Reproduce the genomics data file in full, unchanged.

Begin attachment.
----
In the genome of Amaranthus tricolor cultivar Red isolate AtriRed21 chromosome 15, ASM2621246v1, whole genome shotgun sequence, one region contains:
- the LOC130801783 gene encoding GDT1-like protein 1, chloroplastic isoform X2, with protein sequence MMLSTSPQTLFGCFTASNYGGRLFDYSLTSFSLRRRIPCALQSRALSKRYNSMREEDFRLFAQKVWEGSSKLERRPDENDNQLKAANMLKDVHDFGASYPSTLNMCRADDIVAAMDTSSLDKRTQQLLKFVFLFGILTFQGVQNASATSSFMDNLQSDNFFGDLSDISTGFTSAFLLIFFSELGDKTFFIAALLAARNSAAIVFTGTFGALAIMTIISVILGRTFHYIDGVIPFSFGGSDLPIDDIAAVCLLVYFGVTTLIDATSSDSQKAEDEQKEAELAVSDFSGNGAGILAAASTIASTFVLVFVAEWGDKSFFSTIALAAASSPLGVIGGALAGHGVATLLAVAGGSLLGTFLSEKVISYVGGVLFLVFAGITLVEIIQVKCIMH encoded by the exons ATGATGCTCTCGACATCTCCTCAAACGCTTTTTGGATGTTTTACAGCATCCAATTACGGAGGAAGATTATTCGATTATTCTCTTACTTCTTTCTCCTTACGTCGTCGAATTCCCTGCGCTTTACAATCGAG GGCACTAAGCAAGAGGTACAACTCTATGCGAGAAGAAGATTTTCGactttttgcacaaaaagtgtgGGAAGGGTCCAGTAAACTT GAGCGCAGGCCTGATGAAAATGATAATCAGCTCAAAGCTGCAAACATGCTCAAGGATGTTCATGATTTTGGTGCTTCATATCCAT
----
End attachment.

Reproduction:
In the genome of Amaranthus tricolor cultivar Red isolate AtriRed21 chromosome 15, ASM2621246v1, whole genome shotgun sequence, one region contains:
- the LOC130801783 gene encoding GDT1-like protein 1, chloroplastic isoform X2, with protein sequence MMLSTSPQTLFGCFTASNYGGRLFDYSLTSFSLRRRIPCALQSRALSKRYNSMREEDFRLFAQKVWEGSSKLERRPDENDNQLKAANMLKDVHDFGASYPSTLNMCRADDIVAAMDTSSLDKRTQQLLKFVFLFGILTFQGVQNASATSSFMDNLQSDNFFGDLSDISTGFTSAFLLIFFSELGDKTFFIAALLAARNSAAIVFTGTFGALAIMTIISVILGRTFHYIDGVIPFSFGGSDLPIDDIAAVCLLVYFGVTTLIDATSSDSQKAEDEQKEAELAVSDFSGNGAGILAAASTIASTFVLVFVAEWGDKSFFSTIALAAASSPLGVIGGALAGHGVATLLAVAGGSLLGTFLSEKVISYVGGVLFLVFAGITLVEIIQVKCIMH encoded by the exons ATGATGCTCTCGACATCTCCTCAAACGCTTTTTGGATGTTTTACAGCATCCAATTACGGAGGAAGATTATTCGATTATTCTCTTACTTCTTTCTCCTTACGTCGTCGAATTCCCTGCGCTTTACAATCGAG GGCACTAAGCAAGAGGTACAACTCTATGCGAGAAGAAGATTTTCGactttttgcacaaaaagtgtgGGAAGGGTCCAGTAAACTT GAGCGCAGGCCTGATGAAAATGATAATCAGCTCAAAGCTGCAAACATGCTCAAGGATGTTCATGATTTTGGTGCTTCATATCCAT